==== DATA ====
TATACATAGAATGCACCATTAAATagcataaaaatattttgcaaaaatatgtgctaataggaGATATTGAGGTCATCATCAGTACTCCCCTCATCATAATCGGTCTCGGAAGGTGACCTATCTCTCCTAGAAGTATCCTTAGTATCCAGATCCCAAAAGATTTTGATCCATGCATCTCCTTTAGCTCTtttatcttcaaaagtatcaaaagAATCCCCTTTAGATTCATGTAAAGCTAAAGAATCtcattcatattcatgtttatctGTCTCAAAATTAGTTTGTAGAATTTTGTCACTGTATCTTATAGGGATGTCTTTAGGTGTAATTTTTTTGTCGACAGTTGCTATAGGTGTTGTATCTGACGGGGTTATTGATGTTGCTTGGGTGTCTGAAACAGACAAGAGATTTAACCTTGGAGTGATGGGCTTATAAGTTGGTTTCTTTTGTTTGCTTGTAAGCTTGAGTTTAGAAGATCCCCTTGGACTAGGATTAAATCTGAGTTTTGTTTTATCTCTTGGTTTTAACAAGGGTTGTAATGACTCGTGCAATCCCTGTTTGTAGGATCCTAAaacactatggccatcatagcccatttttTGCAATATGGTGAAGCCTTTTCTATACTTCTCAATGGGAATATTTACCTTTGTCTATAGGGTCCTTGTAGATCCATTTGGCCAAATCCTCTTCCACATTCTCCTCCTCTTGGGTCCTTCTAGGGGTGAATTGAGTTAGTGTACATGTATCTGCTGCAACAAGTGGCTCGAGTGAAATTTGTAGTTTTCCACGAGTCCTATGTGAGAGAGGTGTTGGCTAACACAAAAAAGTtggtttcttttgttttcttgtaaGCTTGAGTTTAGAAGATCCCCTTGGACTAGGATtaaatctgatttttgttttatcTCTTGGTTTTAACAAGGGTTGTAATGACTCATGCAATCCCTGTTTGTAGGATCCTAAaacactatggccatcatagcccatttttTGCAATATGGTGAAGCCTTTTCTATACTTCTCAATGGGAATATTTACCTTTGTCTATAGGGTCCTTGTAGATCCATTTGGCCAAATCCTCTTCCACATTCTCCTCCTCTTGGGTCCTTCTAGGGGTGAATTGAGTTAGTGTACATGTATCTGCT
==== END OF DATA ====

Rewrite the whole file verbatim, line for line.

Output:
TATACATAGAATGCACCATTAAATagcataaaaatattttgcaaaaatatgtgctaataggaGATATTGAGGTCATCATCAGTACTCCCCTCATCATAATCGGTCTCGGAAGGTGACCTATCTCTCCTAGAAGTATCCTTAGTATCCAGATCCCAAAAGATTTTGATCCATGCATCTCCTTTAGCTCTtttatcttcaaaagtatcaaaagAATCCCCTTTAGATTCATGTAAAGCTAAAGAATCtcattcatattcatgtttatctGTCTCAAAATTAGTTTGTAGAATTTTGTCACTGTATCTTATAGGGATGTCTTTAGGTGTAATTTTTTTGTCGACAGTTGCTATAGGTGTTGTATCTGACGGGGTTATTGATGTTGCTTGGGTGTCTGAAACAGACAAGAGATTTAACCTTGGAGTGATGGGCTTATAAGTTGGTTTCTTTTGTTTGCTTGTAAGCTTGAGTTTAGAAGATCCCCTTGGACTAGGATTAAATCTGAGTTTTGTTTTATCTCTTGGTTTTAACAAGGGTTGTAATGACTCGTGCAATCCCTGTTTGTAGGATCCTAAaacactatggccatcatagcccatttttTGCAATATGGTGAAGCCTTTTCTATACTTCTCAATGGGAATATTTACCTTTGTCTATAGGGTCCTTGTAGATCCATTTGGCCAAATCCTCTTCCACATTCTCCTCCTCTTGGGTCCTTCTAGGGGTGAATTGAGTTAGTGTACATGTATCTGCTGCAACAAGTGGCTCGAGTGAAATTTGTAGTTTTCCACGAGTCCTATGTGAGAGAGGTGTTGGCTAACACAAAAAAGTtggtttcttttgttttcttgtaaGCTTGAGTTTAGAAGATCCCCTTGGACTAGGATtaaatctgatttttgttttatcTCTTGGTTTTAACAAGGGTTGTAATGACTCATGCAATCCCTGTTTGTAGGATCCTAAaacactatggccatcatagcccatttttTGCAATATGGTGAAGCCTTTTCTATACTTCTCAATGGGAATATTTACCTTTGTCTATAGGGTCCTTGTAGATCCATTTGGCCAAATCCTCTTCCACATTCTCCTCCTCTTGGGTCCTTCTAGGGGTGAATTGAGTTAGTGTACATGTATCTGCT